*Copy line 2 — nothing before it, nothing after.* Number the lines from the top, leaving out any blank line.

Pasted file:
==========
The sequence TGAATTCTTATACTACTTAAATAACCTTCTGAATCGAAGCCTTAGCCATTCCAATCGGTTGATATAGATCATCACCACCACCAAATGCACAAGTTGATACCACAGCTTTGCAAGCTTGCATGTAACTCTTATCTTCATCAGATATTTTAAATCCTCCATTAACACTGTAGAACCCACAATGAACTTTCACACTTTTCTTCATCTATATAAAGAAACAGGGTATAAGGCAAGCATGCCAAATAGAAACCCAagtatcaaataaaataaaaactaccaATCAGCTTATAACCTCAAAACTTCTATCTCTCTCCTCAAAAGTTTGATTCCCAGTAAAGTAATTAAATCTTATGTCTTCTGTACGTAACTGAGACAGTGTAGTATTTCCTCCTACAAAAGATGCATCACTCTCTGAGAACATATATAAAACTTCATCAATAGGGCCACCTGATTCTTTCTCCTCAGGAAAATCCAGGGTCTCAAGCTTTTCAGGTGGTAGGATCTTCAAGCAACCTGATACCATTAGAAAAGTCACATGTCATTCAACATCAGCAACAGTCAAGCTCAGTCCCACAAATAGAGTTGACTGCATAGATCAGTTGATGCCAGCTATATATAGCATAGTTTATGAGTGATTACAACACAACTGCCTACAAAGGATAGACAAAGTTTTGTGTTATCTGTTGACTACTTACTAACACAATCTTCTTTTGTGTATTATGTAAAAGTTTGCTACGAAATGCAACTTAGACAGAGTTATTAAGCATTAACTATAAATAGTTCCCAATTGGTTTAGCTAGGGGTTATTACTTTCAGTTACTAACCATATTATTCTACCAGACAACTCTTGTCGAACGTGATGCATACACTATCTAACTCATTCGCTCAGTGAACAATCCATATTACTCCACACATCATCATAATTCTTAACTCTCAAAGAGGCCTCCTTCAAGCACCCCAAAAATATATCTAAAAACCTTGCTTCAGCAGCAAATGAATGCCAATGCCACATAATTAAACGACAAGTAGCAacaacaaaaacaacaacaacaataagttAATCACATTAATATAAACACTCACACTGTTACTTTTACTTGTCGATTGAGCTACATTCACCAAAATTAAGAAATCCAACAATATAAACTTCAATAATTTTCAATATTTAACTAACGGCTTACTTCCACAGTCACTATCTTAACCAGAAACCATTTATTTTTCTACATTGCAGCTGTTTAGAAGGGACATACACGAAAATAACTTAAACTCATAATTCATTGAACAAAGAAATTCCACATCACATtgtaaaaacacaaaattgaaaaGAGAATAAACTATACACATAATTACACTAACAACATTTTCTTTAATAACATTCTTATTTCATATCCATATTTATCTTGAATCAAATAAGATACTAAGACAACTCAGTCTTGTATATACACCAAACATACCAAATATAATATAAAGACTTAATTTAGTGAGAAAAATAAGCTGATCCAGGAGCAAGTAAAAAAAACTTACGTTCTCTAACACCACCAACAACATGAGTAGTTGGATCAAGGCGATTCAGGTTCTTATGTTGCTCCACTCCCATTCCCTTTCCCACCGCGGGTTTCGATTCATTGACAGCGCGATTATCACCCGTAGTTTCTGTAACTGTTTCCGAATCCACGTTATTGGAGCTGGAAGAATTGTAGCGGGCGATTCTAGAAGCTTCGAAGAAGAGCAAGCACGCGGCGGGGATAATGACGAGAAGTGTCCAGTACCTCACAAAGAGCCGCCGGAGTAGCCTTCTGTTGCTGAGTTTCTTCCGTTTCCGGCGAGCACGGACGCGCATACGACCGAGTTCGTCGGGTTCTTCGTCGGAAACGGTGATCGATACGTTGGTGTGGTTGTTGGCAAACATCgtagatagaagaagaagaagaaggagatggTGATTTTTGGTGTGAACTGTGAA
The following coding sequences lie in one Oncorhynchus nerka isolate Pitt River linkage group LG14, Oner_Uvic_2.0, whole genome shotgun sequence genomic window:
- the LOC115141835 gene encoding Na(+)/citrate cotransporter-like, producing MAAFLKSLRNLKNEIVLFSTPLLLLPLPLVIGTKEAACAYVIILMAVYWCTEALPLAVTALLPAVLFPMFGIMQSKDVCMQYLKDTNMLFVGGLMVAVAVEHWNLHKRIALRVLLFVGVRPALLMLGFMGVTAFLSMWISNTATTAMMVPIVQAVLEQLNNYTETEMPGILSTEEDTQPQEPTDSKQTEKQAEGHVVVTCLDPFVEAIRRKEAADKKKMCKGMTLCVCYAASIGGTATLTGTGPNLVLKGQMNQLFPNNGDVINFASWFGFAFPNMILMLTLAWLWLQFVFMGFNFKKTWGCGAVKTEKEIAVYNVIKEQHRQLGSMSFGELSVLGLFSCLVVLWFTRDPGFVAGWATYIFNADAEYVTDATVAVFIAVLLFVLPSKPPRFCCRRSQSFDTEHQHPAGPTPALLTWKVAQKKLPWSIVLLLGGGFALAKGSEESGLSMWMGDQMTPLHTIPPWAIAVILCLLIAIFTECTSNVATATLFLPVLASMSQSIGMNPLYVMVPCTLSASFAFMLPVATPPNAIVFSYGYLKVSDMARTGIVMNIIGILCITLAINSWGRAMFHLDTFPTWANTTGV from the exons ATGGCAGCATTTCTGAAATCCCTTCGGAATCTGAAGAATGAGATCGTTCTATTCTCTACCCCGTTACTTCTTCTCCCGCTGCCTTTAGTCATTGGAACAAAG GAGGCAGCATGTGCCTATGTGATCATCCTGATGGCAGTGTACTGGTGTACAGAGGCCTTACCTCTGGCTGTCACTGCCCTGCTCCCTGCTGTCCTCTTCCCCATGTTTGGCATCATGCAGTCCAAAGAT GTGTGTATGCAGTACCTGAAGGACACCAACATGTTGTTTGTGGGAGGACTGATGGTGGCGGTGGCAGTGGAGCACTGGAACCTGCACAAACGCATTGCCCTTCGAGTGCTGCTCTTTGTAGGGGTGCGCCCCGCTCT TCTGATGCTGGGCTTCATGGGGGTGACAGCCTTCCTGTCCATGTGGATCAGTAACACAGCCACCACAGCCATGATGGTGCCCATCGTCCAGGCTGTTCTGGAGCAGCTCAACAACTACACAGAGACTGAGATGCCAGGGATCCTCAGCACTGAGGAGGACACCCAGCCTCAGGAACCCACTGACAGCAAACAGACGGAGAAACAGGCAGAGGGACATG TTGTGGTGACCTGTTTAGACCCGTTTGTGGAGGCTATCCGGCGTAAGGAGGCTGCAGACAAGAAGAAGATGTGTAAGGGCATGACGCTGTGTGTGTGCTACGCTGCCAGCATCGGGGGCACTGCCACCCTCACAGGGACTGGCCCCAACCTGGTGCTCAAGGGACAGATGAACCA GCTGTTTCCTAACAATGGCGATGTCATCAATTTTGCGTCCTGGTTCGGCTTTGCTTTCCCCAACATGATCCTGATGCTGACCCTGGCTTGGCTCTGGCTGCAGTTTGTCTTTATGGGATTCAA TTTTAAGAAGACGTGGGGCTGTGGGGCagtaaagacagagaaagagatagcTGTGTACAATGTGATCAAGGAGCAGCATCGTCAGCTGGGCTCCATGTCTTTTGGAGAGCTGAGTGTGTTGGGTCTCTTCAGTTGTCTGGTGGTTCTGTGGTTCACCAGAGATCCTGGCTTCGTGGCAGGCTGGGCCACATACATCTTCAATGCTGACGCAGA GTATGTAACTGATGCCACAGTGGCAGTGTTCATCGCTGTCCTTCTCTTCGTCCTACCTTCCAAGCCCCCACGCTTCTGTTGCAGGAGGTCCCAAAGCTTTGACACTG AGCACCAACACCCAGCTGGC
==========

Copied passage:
The following coding sequences lie in one Oncorhynchus nerka isolate Pitt River linkage group LG14, Oner_Uvic_2.0, whole genome shotgun sequence genomic window: